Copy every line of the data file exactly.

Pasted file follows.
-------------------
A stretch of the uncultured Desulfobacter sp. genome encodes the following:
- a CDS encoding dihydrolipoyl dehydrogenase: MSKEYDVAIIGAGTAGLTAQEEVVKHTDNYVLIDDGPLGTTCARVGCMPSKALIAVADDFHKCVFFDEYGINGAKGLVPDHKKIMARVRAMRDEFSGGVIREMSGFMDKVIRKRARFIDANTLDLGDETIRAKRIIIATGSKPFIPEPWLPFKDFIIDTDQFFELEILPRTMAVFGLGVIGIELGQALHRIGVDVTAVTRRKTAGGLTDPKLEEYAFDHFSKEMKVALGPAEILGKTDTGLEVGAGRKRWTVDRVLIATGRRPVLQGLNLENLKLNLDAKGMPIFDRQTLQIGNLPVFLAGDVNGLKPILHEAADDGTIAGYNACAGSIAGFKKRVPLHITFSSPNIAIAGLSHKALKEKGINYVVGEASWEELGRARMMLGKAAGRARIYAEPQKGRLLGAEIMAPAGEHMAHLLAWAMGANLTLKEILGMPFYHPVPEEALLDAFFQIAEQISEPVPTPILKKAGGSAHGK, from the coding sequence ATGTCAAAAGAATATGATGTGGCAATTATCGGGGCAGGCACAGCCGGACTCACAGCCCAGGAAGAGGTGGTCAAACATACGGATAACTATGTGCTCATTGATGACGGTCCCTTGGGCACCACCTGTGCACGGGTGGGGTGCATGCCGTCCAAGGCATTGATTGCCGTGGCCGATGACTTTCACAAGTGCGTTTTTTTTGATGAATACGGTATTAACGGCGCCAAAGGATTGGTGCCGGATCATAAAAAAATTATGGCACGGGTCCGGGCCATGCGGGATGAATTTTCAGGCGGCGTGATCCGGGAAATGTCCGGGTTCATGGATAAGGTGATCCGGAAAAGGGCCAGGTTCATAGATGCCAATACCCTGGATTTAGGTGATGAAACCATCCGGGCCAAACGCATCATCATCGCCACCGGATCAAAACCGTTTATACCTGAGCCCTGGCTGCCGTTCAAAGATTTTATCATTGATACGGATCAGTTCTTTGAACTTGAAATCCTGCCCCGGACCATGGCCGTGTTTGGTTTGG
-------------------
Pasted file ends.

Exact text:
A stretch of the uncultured Desulfobacter sp. genome encodes the following:
- a CDS encoding dihydrolipoyl dehydrogenase: MSKEYDVAIIGAGTAGLTAQEEVVKHTDNYVLIDDGPLGTTCARVGCMPSKALIAVADDFHKCVFFDEYGINGAKGLVPDHKKIMARVRAMRDEFSGGVIREMSGFMDKVIRKRARFIDANTLDLGDETIRAKRIIIATGSKPFIPEPWLPFKDFIIDTDQFFELEILPRTMAVFGLGVIGIELGQALHRIGVDVTAVTRRKTAGGLTDPKLEEYAFDHFSKEMKVALGPAEILGKTDTGLEVGAGRKRWTVDRVLIATGRRPVLQGLNLENLKLNLDAKGMPIFDRQTLQIGNLPVFLAGDVNGLKPILHEAADDGTIAGYNACAGSIAGFKKRVPLHITFSSPNIAIAGLSHKALKEKGINYVVGEASWEELGRARMMLGKAAGRARIYAEPQKGRLLGAEIMAPAGEHMAHLLAWAMGANLTLKEILGMPFYHPVPEEALLDAFFQIAEQISEPVPTPILKKAGGSAHGK, from the coding sequence ATGTCAAAAGAATATGATGTGGCAATTATCGGGGCAGGCACAGCCGGACTCACAGCCCAGGAAGAGGTGGTCAAACATACGGATAACTATGTGCTCATTGATGACGGTCCCTTGGGCACCACCTGTGCACGGGTGGGGTGCATGCCGTCCAAGGCATTGATTGCCGTGGCCGATGACTTTCACAAGTGCGTTTTTTTTGATGAATACGGTATTAACGGCGCCAAAGGATTGGTGCCGGATCATAAAAAAATTATGGCACGGGTCCGGGCCATGCGGGATGAATTTTCAGGCGGCGTGATCCGGGAAATGTCCGGGTTCATGGATAAGGTGATCCGGAAAAGGGCCAGGTTCATAGATGCCAATACCCTGGATTTAGGTGATGAAACCATCCGGGCCAAACGCATCATCATCGCCACCGGATCAAAACCGTTTATACCTGAGCCCTGGCTGCCGTTCAAAGATTTTATCATTGATACGGATCAGTTCTTTGAACTTGAAATCCTGCCCCGGACCATGGCCGTGTTTGGTTTGG